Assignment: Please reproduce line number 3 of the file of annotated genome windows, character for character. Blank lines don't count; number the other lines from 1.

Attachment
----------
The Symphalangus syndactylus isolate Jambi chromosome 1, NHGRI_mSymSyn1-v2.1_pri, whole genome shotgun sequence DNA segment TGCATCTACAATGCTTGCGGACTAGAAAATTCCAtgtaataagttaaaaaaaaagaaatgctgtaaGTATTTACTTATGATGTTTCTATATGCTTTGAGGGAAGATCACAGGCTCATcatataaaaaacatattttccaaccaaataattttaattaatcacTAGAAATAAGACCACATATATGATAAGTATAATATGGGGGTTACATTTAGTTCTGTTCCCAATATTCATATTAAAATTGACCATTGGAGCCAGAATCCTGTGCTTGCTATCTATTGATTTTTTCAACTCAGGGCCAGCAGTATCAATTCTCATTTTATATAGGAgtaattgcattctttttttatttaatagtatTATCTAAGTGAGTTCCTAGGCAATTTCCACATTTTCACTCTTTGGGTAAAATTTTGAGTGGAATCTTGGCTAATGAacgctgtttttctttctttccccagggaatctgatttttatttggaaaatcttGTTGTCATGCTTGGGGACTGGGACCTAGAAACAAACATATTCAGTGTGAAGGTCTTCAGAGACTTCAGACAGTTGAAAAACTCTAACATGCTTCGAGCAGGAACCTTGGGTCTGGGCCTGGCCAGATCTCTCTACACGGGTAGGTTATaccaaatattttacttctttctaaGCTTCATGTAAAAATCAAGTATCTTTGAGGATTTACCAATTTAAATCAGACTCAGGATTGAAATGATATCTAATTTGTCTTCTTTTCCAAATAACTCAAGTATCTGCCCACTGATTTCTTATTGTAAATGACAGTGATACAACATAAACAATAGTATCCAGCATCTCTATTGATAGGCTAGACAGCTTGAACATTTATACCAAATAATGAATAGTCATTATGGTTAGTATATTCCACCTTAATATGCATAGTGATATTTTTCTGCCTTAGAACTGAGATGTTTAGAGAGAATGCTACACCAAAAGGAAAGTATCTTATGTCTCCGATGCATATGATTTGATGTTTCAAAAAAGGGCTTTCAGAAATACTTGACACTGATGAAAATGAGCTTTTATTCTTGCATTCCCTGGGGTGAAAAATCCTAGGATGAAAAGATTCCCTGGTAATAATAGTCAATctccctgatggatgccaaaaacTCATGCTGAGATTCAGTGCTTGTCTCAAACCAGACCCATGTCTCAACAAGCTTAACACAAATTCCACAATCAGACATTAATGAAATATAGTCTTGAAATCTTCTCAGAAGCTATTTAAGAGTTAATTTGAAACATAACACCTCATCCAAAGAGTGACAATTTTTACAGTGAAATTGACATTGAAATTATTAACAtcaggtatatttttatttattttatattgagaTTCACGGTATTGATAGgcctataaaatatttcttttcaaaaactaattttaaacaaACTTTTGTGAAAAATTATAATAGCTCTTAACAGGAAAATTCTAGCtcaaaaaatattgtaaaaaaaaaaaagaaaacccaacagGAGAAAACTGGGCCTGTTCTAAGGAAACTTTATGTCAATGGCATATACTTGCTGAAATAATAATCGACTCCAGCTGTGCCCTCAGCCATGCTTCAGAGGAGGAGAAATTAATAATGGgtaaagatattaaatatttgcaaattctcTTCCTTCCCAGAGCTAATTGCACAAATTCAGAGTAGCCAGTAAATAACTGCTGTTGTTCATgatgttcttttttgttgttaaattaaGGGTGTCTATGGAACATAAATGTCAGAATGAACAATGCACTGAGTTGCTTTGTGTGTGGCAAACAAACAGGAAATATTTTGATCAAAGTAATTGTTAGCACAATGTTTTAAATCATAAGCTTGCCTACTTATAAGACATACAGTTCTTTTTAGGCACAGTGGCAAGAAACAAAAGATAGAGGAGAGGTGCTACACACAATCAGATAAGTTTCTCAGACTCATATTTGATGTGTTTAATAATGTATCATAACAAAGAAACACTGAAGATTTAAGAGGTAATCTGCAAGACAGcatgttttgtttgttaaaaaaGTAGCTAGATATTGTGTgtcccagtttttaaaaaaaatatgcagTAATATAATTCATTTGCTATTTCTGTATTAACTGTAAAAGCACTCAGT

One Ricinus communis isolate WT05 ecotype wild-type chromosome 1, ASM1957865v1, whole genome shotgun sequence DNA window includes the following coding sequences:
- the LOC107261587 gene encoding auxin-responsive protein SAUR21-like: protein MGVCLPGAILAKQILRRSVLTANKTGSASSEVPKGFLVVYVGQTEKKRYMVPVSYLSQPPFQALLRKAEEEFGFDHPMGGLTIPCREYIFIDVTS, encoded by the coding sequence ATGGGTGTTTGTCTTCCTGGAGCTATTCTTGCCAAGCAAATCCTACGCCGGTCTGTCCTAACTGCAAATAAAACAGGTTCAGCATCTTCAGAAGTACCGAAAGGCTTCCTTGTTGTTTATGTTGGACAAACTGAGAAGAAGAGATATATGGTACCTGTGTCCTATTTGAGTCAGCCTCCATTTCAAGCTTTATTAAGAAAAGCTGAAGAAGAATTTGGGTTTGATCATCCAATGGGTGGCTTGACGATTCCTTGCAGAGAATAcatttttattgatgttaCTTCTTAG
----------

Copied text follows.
- the LOC107261587 gene encoding auxin-responsive protein SAUR21-like: protein MGVCLPGAILAKQILRRSVLTANKTGSASSEVPKGFLVVYVGQTEKKRYMVPVSYLSQPPFQALLRKAEEEFGFDHPMGGLTIPCREYIFIDVTS, encoded by the coding sequence ATGGGTGTTTGTCTTCCTGGAGCTATTCTTGCCAAGCAAATCCTACGCCGGTCTGTCCTAACTGCAAATAAAACAGGTTCAGCATCTTCAGAAGTACCGAAAGGCTTCCTTGTTGTTTATGTTGGACAAACTGAGAAGAAGAGATATATGGTACCTGTGTCCTATTTGAGTCAGCCTCCATTTCAAGCTTTATTAAGAAAAGCTGAAGAAGAATTTGGGTTTGATCATCCAATGGGTGGCTTGACGATTCCTTGCAGAGAATAcatttttattgatgttaCTTCTTAG